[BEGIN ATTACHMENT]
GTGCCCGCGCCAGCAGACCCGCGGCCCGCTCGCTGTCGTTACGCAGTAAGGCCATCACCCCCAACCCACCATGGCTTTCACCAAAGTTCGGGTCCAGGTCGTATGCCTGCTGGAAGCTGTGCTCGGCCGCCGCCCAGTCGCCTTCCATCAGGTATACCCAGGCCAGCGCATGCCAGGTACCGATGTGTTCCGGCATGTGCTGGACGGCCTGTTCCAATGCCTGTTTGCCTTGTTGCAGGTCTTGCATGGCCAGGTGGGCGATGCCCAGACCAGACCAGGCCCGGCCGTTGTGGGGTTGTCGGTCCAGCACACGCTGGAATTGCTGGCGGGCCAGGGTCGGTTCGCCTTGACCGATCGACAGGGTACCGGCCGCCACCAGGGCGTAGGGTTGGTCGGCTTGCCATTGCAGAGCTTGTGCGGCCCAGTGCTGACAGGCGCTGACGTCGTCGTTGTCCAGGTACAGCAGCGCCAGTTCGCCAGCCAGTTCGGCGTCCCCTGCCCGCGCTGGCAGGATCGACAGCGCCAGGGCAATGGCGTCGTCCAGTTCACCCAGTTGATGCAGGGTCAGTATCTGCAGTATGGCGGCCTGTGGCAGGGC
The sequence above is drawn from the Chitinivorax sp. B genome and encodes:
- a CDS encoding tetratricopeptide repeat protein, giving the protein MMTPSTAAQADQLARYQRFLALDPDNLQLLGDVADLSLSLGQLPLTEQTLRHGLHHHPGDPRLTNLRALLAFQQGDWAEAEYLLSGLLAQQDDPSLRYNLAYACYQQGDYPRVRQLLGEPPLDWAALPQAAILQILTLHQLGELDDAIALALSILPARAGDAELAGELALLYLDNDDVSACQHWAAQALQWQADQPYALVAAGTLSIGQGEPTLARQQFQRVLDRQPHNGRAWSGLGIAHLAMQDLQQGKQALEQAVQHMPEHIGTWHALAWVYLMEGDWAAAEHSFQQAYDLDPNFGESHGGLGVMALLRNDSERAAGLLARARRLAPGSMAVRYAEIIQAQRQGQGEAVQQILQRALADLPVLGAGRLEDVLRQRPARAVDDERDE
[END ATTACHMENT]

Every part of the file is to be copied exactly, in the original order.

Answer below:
GTGCCCGCGCCAGCAGACCCGCGGCCCGCTCGCTGTCGTTACGCAGTAAGGCCATCACCCCCAACCCACCATGGCTTTCACCAAAGTTCGGGTCCAGGTCGTATGCCTGCTGGAAGCTGTGCTCGGCCGCCGCCCAGTCGCCTTCCATCAGGTATACCCAGGCCAGCGCATGCCAGGTACCGATGTGTTCCGGCATGTGCTGGACGGCCTGTTCCAATGCCTGTTTGCCTTGTTGCAGGTCTTGCATGGCCAGGTGGGCGATGCCCAGACCAGACCAGGCCCGGCCGTTGTGGGGTTGTCGGTCCAGCACACGCTGGAATTGCTGGCGGGCCAGGGTCGGTTCGCCTTGACCGATCGACAGGGTACCGGCCGCCACCAGGGCGTAGGGTTGGTCGGCTTGCCATTGCAGAGCTTGTGCGGCCCAGTGCTGACAGGCGCTGACGTCGTCGTTGTCCAGGTACAGCAGCGCCAGTTCGCCAGCCAGTTCGGCGTCCCCTGCCCGCGCTGGCAGGATCGACAGCGCCAGGGCAATGGCGTCGTCCAGTTCACCCAGTTGATGCAGGGTCAGTATCTGCAGTATGGCGGCCTGTGGCAGGGC
The sequence above is drawn from the Chitinivorax sp. B genome and encodes:
- a CDS encoding tetratricopeptide repeat protein, giving the protein MMTPSTAAQADQLARYQRFLALDPDNLQLLGDVADLSLSLGQLPLTEQTLRHGLHHHPGDPRLTNLRALLAFQQGDWAEAEYLLSGLLAQQDDPSLRYNLAYACYQQGDYPRVRQLLGEPPLDWAALPQAAILQILTLHQLGELDDAIALALSILPARAGDAELAGELALLYLDNDDVSACQHWAAQALQWQADQPYALVAAGTLSIGQGEPTLARQQFQRVLDRQPHNGRAWSGLGIAHLAMQDLQQGKQALEQAVQHMPEHIGTWHALAWVYLMEGDWAAAEHSFQQAYDLDPNFGESHGGLGVMALLRNDSERAAGLLARARRLAPGSMAVRYAEIIQAQRQGQGEAVQQILQRALADLPVLGAGRLEDVLRQRPARAVDDERDE